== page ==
of ballots and fair banding would allow young people from disadvan- taged backgrounds to continue into secondary education with tailored help. More balanced school intakes, he suggested, would be better for social mobility overall. “At present you have some

schools taking a disproportionate number of poorer students and others taking hardly any – even when they are sited in areas of deprivation.” He continued: “Every admissions

system has winners and losers. But we think that the use of ballots, in conjunction with distance and faith criteria as appropriate, are the fairest way of deciding who gets places at oversubscribed schools. And fair banding can also ensure that schools take a fair share of pupils of differ- ent abilities and backgrounds.” Mr Turner said that the Sutton

Trust has identified a need for pro- grammes to support academically able students from low-income

homes in school. Two ideas on the agenda are one-to-one tuition and more activities led by universities. He also called for better careers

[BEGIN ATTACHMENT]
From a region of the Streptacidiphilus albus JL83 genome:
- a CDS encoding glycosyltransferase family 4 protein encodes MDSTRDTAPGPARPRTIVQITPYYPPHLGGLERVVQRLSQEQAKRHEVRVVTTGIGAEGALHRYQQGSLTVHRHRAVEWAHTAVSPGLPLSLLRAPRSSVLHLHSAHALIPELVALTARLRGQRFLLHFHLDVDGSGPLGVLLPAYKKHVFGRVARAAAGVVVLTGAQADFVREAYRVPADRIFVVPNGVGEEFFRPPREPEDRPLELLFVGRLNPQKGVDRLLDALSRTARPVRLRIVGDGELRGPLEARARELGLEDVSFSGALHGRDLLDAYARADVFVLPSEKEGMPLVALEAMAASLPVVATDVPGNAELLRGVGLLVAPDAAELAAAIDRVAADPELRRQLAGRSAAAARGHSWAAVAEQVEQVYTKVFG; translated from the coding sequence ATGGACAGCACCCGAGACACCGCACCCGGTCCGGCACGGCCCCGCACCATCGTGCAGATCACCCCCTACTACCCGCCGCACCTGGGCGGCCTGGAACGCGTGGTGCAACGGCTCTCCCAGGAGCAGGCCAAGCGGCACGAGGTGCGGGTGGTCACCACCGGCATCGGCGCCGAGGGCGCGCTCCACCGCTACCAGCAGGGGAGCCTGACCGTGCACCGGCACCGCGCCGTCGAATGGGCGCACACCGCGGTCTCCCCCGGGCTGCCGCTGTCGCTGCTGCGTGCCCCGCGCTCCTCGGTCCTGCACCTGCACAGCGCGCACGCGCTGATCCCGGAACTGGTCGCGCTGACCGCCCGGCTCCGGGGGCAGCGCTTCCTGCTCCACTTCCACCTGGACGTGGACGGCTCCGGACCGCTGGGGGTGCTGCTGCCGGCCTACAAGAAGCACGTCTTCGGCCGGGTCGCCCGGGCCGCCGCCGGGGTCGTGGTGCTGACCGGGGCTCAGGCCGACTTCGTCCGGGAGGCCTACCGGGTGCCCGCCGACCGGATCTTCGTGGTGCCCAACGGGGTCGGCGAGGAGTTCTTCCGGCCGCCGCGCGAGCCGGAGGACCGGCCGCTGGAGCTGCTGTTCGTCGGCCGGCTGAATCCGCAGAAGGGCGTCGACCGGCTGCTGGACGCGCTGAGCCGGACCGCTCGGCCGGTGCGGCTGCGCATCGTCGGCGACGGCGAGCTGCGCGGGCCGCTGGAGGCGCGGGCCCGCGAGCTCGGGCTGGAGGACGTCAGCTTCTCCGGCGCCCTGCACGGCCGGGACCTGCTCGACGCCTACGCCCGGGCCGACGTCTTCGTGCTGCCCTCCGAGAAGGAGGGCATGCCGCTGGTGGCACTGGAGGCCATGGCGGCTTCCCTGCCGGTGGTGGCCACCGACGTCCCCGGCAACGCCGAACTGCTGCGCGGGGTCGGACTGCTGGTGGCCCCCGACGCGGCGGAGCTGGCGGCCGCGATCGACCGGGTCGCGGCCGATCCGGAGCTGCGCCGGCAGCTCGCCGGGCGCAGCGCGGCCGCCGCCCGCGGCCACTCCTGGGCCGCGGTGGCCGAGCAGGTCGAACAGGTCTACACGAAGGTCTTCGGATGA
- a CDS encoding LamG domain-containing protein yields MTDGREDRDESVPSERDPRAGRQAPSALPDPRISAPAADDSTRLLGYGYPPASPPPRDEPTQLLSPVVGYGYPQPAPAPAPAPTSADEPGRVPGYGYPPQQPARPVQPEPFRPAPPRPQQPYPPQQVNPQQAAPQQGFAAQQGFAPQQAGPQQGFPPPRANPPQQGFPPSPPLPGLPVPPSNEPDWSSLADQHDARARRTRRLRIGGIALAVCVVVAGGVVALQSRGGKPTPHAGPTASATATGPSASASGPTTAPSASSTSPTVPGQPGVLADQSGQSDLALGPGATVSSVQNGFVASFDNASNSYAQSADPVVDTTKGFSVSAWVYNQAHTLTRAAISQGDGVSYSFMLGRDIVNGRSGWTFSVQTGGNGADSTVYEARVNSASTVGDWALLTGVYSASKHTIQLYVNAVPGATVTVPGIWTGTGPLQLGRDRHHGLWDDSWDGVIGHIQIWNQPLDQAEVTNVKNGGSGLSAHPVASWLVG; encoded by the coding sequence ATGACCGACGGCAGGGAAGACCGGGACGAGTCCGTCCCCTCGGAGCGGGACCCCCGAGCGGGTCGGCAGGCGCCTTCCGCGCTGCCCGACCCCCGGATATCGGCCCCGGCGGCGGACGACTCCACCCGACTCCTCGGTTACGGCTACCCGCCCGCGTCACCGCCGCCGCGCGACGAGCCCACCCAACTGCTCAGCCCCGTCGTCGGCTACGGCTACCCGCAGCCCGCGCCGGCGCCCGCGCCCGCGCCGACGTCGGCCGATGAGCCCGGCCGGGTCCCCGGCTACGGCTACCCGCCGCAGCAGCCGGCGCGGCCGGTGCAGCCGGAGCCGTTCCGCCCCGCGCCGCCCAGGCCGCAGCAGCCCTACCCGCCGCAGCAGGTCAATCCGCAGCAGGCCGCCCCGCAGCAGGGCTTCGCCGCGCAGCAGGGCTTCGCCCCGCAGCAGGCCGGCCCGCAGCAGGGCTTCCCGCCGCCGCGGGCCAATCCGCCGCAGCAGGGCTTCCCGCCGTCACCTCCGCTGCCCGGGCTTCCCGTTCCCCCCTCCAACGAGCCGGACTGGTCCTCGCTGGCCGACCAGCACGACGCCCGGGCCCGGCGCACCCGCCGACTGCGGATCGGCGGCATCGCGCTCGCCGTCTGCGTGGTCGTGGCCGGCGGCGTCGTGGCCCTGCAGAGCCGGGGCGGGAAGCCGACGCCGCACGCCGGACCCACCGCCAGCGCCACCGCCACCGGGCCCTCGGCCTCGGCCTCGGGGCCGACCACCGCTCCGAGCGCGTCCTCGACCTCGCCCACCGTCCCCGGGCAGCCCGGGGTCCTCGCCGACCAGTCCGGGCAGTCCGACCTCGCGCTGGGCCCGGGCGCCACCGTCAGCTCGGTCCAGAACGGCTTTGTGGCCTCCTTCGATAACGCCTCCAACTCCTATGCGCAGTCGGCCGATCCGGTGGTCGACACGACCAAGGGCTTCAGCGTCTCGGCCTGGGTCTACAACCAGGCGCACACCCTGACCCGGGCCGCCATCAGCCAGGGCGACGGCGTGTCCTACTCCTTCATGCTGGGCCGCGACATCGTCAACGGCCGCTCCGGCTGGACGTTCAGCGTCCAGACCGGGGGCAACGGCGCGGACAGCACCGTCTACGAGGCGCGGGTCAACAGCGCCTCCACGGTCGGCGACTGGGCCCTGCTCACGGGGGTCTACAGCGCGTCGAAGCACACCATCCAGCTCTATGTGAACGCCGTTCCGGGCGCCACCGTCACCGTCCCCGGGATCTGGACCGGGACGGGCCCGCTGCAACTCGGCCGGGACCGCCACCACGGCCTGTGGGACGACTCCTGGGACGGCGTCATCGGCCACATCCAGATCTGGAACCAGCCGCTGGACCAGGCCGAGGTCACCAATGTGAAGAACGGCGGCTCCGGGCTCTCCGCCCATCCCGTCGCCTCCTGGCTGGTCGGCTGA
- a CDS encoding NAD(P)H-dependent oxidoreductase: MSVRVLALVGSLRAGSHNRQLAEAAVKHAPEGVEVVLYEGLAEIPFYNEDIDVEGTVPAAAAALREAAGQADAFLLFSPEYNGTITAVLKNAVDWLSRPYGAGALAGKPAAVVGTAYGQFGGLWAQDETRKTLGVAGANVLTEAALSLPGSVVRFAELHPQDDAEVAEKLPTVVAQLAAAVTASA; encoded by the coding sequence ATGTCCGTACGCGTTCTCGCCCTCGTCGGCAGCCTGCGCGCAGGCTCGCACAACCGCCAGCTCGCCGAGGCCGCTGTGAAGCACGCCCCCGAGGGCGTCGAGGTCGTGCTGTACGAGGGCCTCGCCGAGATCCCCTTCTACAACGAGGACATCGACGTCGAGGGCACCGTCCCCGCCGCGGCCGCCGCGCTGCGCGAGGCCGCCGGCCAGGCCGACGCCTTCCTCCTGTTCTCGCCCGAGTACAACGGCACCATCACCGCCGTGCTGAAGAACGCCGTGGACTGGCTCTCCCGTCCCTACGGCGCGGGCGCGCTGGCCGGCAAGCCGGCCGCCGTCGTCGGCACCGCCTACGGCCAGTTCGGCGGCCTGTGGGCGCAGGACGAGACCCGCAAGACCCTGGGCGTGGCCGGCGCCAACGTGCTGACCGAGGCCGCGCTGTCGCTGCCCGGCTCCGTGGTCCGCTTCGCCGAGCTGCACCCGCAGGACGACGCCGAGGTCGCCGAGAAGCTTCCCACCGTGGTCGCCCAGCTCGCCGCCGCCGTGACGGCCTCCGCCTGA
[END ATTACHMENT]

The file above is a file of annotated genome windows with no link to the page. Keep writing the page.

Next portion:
and education advice in schools, saying that students needed to be made aware of university and careers from an early age. He explained: “While it is too

early at, say, age nine or 10 to say who is and is not destined for uni- versity or professional careers, no child should believe these are off limits. This foundation can be built on in secondary school and beyond with more specific advice and sup- port as individual talents and aspira- tions become apparent.”

Guidance produced to help bereaved pupils

Characteristics of bereaved children in the school

environment: • Nine out of 10 had mood swings

• Seven out of 10 saw a drop in performance

• Six out of 10 struggled to join class discussions

• Half showed increased shyness and vulnerability to bullying

Source: Amy & Tom Project (survey of 100 schools)

An average of two children per school lose a close relative every year, and yet four out of every five schools do not have a policy on how to support them, it has been revealed. A survey of 100 schools carried